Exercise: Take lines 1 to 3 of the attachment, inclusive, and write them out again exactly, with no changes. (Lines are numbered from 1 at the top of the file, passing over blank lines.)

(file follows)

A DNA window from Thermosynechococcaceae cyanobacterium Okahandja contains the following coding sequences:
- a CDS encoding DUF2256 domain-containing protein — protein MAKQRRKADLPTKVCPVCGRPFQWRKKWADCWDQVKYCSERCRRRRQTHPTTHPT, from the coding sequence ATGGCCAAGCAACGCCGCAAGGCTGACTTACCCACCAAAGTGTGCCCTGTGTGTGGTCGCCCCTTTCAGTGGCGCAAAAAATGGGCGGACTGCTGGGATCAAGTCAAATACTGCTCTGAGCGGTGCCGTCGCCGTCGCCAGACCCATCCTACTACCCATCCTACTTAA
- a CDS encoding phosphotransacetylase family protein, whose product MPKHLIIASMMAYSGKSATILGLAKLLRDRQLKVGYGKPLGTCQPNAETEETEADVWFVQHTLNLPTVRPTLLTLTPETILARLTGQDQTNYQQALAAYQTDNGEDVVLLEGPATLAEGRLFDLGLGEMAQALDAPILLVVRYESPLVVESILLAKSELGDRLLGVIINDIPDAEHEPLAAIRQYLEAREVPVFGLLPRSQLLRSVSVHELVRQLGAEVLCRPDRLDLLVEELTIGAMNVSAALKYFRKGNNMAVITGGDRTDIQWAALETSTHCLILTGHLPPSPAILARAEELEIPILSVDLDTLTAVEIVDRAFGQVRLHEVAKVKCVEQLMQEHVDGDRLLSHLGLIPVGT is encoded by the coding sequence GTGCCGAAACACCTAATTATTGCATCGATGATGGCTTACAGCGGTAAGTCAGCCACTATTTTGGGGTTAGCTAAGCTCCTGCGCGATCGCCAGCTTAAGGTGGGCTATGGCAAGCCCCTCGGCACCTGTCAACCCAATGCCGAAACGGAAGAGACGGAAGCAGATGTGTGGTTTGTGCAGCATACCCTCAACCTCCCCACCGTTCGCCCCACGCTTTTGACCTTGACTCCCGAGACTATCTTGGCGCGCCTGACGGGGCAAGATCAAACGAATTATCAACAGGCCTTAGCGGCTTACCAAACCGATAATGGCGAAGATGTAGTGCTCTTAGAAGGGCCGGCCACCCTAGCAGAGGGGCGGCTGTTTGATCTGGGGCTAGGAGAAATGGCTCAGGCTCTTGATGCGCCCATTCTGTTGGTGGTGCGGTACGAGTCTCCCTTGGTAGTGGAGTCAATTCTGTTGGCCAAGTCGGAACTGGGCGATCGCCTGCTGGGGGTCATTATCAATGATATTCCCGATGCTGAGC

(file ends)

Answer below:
A DNA window from Thermosynechococcaceae cyanobacterium Okahandja contains the following coding sequences:
- a CDS encoding DUF2256 domain-containing protein — protein MAKQRRKADLPTKVCPVCGRPFQWRKKWADCWDQVKYCSERCRRRRQTHPTTHPT, from the coding sequence ATGGCCAAGCAACGCCGCAAGGCTGACTTACCCACCAAAGTGTGCCCTGTGTGTGGTCGCCCCTTTCAGTGGCGCAAAAAATGGGCGGACTGCTGGGATCAAGTCAAATACTGCTCTGAGCGGTGCCGTCGCCGTCGCCAGACCCATCCTACTACCCATCCTACTTAA
- a CDS encoding phosphotransacetylase family protein, whose product MPKHLIIASMMAYSGKSATILGLAKLLRDRQLKVGYGKPLGTCQPNAETEETEADVWFVQHTLNLPTVRPTLLTLTPETILARLTGQDQTNYQQALAAYQTDNGEDVVLLEGPATLAEGRLFDLGLGEMAQALDAPILLVVRYESPLVVESILLAKSELGDRLLGVIINDIPDAEHEPLAAIRQYLEAREVPVFGLLPRSQLLRSVSVHELVRQLGAEVLCRPDRLDLLVEELTIGAMNVSAALKYFRKGNNMAVITGGDRTDIQWAALETSTHCLILTGHLPPSPAILARAEELEIPILSVDLDTLTAVEIVDRAFGQVRLHEVAKVKCVEQLMQEHVDGDRLLSHLGLIPVGT is encoded by the coding sequence GTGCCGAAACACCTAATTATTGCATCGATGATGGCTTACAGCGGTAAGTCAGCCACTATTTTGGGGTTAGCTAAGCTCCTGCGCGATCGCCAGCTTAAGGTGGGCTATGGCAAGCCCCTCGGCACCTGTCAACCCAATGCCGAAACGGAAGAGACGGAAGCAGATGTGTGGTTTGTGCAGCATACCCTCAACCTCCCCACCGTTCGCCCCACGCTTTTGACCTTGACTCCCGAGACTATCTTGGCGCGCCTGACGGGGCAAGATCAAACGAATTATCAACAGGCCTTAGCGGCTTACCAAACCGATAATGGCGAAGATGTAGTGCTCTTAGAAGGGCCGGCCACCCTAGCAGAGGGGCGGCTGTTTGATCTGGGGCTAGGAGAAATGGCTCAGGCTCTTGATGCGCCCATTCTGTTGGTGGTGCGGTACGAGTCTCCCTTGGTAGTGGAGTCAATTCTGTTGGCCAAGTCGGAACTGGGCGATCGCCTGCTGGGGGTCATTATCAATGATATTCCCGATGCTGAGC